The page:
After lunch I headed back to the Hotel Pams to see what all was going on there. I got a little turned around and had to resort to pulling out my map. A rail-thin fellow with a battered Leica asked me where I was going. When I told him he gestured to have me follow him because he ws going there as well. It wasn't until several days later that I realized it was Philip Blenkinsop, who ended up winning the Visa d'Or news prize.
Outside the Pams was a very long line of people waiting to get registered for the festival. I could tell the festival was really starting to get underway. I crushed my way through the main entrance and as I was getting a cup of water I saw a familiar face approaching. It was Lance Miller, the Triumph motorcycle man from the night before. He had taken a look at my booklet of 12 photographs, had been impressed, and thought I'd be a good candidate for an interview for the Canon Professional Network website. His proposal to me was basically, "You're an up-and-coming photographer from New York, this is your first time in Perpignan, we'd like people to hear your story. This could also bring you some attention and possibly help your career out a bit." Soon he was on the phone with an associate, saying "I found the New York photographer, his name is Cary and I want to send him your way." An hour later I was to meet a film crew on the rooftop cafe of the Palais des Congrés. Sure enough, two men come walking in with a bunch of video gear. It was Sean Griffiths working the camera and a sound man, Murray Clarke, recording me as I talked with Evelien Kunst. All three (below) were working as a crew for Red Dot, an Amsterdam-based production company working in Perpignan for Canon, trying to get a wide variety of festival attendees.
I basically was asked to talk about my background, my current work in New York, my influences, my reason for coming to Perpignan, my plans for the future, etc. It was kind of a trippy being filmed as onlookers no doubt were thinking "Who on earth is that
nobody they're filming over there?" They asked me to flip through my portfolio and talk about a few pictures in particular. In all, I spent about 45 minutes with them. We'll see if that footage ever sees the light of day. It's not important to me if it does or not. What is important is that I came to Perpignan totally alone and yet had managed to meet some great people and get some responses to my work. The entire experience had taken a complete 180-degree turnaround from 24 hours earlier.
Soon it was the long hike back to my hotel to drop off my heavy portfolio and take a quick nap. After cleaning up a bit, it was back into the center of town for my final night's projection. I had stopped at a cafe for a quick bite to eat and watched as people were making their way to the Campo Santo. I finished eating quickly and rushed over. There were about 20 people ahead of me in line when they had to cut off entrance to the inside, apparently it had reached maximum occupancy. Some people were were visibly upset, whereas my mind was already starting to wander ahead to the next morning when I had to catch a 7:15 bus. I almost decided to go back to my hotel and get a good night's sleep. But I figured somewhere there was another entrance. So as best as I could I sort of hugged the perimeter of the Campo Santo, just trying to find access from another area. Sure enough I found a smaller doorway on the east side being guarded by a police officer. A few other people had gotten there just as I did and I snuck in with them, holding out my Visa Pour L'Image name tag. As far as I can tell, I was the very last person allowed into the projection that night.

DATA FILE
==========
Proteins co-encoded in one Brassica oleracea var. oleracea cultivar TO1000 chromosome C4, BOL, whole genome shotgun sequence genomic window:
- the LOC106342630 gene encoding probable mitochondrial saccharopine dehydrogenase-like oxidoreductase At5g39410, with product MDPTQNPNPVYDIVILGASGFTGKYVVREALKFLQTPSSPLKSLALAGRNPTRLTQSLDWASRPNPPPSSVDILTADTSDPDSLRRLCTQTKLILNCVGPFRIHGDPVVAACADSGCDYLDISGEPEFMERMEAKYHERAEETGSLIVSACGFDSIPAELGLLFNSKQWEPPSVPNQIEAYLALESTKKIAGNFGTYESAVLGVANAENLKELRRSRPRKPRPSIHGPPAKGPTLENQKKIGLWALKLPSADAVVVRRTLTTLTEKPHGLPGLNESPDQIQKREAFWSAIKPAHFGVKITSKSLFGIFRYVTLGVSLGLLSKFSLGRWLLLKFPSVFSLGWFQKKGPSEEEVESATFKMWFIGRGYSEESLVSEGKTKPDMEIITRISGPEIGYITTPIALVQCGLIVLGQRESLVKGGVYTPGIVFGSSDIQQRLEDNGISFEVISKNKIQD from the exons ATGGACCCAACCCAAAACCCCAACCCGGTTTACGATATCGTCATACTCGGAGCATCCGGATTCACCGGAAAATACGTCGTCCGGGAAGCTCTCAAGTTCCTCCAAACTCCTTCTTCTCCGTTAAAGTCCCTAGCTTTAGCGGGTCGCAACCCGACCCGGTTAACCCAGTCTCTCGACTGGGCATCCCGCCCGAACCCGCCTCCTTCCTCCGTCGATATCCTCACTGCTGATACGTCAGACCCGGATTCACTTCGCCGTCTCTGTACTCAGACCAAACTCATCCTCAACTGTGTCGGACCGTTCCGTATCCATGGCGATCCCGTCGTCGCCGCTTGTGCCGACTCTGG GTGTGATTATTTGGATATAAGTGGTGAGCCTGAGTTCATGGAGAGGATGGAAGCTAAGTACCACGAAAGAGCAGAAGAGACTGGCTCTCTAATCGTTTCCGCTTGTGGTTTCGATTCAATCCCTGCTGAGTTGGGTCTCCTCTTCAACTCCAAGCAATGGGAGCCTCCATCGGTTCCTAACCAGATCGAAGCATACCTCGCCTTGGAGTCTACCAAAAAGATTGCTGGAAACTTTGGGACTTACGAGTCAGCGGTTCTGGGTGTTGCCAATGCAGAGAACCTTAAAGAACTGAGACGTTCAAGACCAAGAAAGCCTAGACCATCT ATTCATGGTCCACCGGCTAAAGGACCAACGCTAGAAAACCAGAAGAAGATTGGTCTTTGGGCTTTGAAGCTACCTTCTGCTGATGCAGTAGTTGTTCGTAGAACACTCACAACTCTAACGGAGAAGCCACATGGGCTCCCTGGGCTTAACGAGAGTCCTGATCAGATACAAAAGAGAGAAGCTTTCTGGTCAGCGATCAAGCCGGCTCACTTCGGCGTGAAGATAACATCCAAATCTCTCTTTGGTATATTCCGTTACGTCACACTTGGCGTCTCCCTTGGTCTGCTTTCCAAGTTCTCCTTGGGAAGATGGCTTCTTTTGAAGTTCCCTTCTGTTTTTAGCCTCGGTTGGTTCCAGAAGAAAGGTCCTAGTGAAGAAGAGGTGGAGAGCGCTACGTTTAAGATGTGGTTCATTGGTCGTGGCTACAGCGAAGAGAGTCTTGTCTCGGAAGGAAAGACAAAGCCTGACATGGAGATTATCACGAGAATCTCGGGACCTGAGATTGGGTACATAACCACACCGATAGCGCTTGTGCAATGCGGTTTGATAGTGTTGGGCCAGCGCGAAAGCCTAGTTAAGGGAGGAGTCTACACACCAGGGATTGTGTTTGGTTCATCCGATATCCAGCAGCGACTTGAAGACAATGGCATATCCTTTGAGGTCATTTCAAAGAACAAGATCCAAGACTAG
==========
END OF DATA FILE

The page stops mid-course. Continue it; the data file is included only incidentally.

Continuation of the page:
What followed was yet another amazing evening of dazzling visual choreography on the big screen. It was even better than the first night. The program closed with a spectacular medley of images commemorating the tumultuous year of 1968. Prague Spring, Tet Offensive, MLK and RFK assassinations, revolt in Paris, Black Panthers, you name it. It ended with the astoundingly apt "Earthrise" photograph from Apollo 8 lunar orbital mission on Christmas Eve of 1968. I was the first person in my section of the seats to begin clapping as the credits rolled.
Back over at La Poste afterwards I had a few quick conversations over a few quick beers before I decided I better not risk oversleeping and missing my early bus. So I decided to leave while I was ahead. On my way out through the grand arch of Perpignan's iconic castillet I ran into none other than festival director Jean-Francois Leroy. I said to him exactly this, "I just want to say this is my first Perpignan and I did it all wrong. I have to leave first thing in the morning and was only able to stay two days. But can I just say–the nightly projections were amazing. Totally blown away by them. The sophistication of the sequencing, the music..." and right then a woman had come up and interrupted us, an old friend of his. It didn't matter, I wasn't going to wait around for them to finish talking. I sort of patted him on the back and continued on my way. A couple seconds later I heard him say "Thank You." I looked back and he was waving. I gave him a peace sign and walked on.